In what respects does Kate Chopin’s fiction typify literary naturalism?
Chopin’s short stories have often been classified as “local color” fiction. Choose several stories from Bayou Folk and cite settings and characters that exemplify local color.
Examine the sensory detail in one Chopin short story or one chapter from a novel and explain how it enhances the effect of the whole.
What were Edna Pontellier’s marital expectations beforehand, and how did they change in the course of The Awakening?
With careful attention to the details in the final chapter of The Awakening, determine whether Edna’s suicide should be interpreted as an act of despair or liberationor should it be regarded in yet another light?
Other Literary Forms
In addition to the short stories which brought her some fame as a writer during her own lifetime, Kate Chopin published two novels, At Fault (1890) and The Awakening (1899), the latter of which was either ignored or condemned because of its theme of adultery and frank depiction of a woman’s sexual urges. Chopin also wrote a few reviews and casual essays and a number of undistinguished poems.
Kate Chopin’s short stories, published in contemporary popular magazines, won her fame as a local colorist with a good ear for dialect and as a writer concerned with women’s issues (sexuality, equality, independence). After the publication of The Awakening in 1899, however, her popularity waned, in part because of the furor over the open treatment of adultery and sex in the novel. She wrote few stories after 1900, and her work was largely neglected until the rediscovery of The Awakening by feminist critics. Criticism of that novel and new biographies have spurred a new interest in her Creole short stories, which have been analyzed in detail in terms of their regionalism and their treatment of gender. Influenced by Guy de Maupassant, she did not exert any literary influence on later short-story writers, at least until the rediscovery of The Awakening.
Other literary forms
In addition to her novels, Kate Chopin (SHO-pan) wrote nearly fifty poems, approximately one hundred stories and vignettes, and a small amount of literary criticism. Her poems are slight, and no serious claims can be made for them. Her criticism also tends to be modest, but it is often revealing. In one piece written in 1896, for example, she discloses that she discovered Guy de Maupassant eight years earlier—that is, when she first began to write. There is every indication that Maupassant remained one of her most important models in the short-story form. In another essay, she pays tribute to Mary Wilkins Freeman, the New England local colorist whose depiction of repressed passion in women was probably an influence on Chopin’s own work. Elsewhere, Chopin seems to distinguish between her own writing and that of the so-called local-color school. She is critical of Hamlin Garland for his concern with social problems, “which alone does not insure the survival of a work of art,” and she finds the horizons of the Indiana local-color writers too narrow. The subject of genuine fiction is not regional quaintness, she remarks, but “human existence in its subtle, complexmeaning, stripped of the veil with which ethical and conventional standards have draped it.” Like Thomas Huxley, much read in her circle, she finds no moral purpose in nature, and in her fiction she frequently implies the relativity of morals and received standards.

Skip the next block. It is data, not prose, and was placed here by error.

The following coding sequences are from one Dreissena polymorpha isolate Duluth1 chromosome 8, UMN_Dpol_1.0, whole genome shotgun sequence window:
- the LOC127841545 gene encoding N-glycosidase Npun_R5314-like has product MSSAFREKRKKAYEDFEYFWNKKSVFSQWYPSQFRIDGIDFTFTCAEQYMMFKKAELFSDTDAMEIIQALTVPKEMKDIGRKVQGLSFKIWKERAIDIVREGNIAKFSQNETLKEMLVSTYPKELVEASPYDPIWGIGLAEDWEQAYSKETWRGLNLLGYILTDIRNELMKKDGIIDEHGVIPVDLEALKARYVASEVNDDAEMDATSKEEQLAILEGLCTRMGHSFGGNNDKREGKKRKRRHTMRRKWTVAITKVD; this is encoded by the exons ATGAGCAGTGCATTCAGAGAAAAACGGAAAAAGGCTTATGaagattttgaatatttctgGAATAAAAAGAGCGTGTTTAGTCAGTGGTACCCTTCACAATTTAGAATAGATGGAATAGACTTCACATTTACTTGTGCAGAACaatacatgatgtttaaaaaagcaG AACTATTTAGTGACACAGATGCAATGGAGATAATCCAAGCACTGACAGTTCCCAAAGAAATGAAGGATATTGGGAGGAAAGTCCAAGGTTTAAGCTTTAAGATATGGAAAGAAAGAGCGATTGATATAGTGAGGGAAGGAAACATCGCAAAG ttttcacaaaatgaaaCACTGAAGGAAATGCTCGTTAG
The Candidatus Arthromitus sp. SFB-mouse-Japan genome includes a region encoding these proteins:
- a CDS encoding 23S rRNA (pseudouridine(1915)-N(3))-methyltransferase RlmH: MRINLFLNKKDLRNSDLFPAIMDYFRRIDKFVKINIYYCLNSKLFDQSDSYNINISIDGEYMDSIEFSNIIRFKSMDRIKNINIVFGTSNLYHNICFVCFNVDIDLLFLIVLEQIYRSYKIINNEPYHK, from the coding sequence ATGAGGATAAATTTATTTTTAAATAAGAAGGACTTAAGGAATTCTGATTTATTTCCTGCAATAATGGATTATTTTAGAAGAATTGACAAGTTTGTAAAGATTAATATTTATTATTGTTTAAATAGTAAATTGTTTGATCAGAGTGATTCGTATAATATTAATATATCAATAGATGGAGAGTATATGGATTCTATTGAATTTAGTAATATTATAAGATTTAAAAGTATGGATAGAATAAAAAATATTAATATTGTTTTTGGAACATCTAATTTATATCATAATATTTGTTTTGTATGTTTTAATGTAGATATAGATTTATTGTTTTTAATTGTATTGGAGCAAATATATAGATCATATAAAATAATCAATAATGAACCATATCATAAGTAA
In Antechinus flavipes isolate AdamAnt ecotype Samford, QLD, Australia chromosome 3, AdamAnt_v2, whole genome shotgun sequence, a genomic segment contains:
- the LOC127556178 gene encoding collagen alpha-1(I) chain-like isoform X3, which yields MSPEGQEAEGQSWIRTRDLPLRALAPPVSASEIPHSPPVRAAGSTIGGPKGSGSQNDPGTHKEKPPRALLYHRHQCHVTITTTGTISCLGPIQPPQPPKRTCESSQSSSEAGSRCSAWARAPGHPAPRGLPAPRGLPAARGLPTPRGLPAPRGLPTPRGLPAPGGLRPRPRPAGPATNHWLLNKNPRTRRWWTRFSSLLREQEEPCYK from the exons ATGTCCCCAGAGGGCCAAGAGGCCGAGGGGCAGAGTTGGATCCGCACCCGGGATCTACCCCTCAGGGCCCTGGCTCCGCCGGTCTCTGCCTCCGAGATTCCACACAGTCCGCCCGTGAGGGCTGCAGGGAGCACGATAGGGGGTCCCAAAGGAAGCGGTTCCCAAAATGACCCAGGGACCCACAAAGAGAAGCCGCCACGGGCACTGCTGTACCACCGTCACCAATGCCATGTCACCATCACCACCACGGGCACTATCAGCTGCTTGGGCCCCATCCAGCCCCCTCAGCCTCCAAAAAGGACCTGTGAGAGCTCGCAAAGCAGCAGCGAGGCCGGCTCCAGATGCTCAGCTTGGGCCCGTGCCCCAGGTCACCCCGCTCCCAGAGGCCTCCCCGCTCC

Chopin’s most important work, apart from her novels, lies in the short story. It was for her short stories that she was chiefly known in her time. Her earliest stories are unexceptional, but within only a few years she was producing impressive work, including a fine series of stories set in Natchitoches Parish, Louisiana. Many of these mature stories are included in the two volumes published during her lifetime—Bayou Folk (1894) and A Night in Acadie (1897). All of her stories and sketches were made available with the 1969 publication of The Complete Works of Kate Chopin ....
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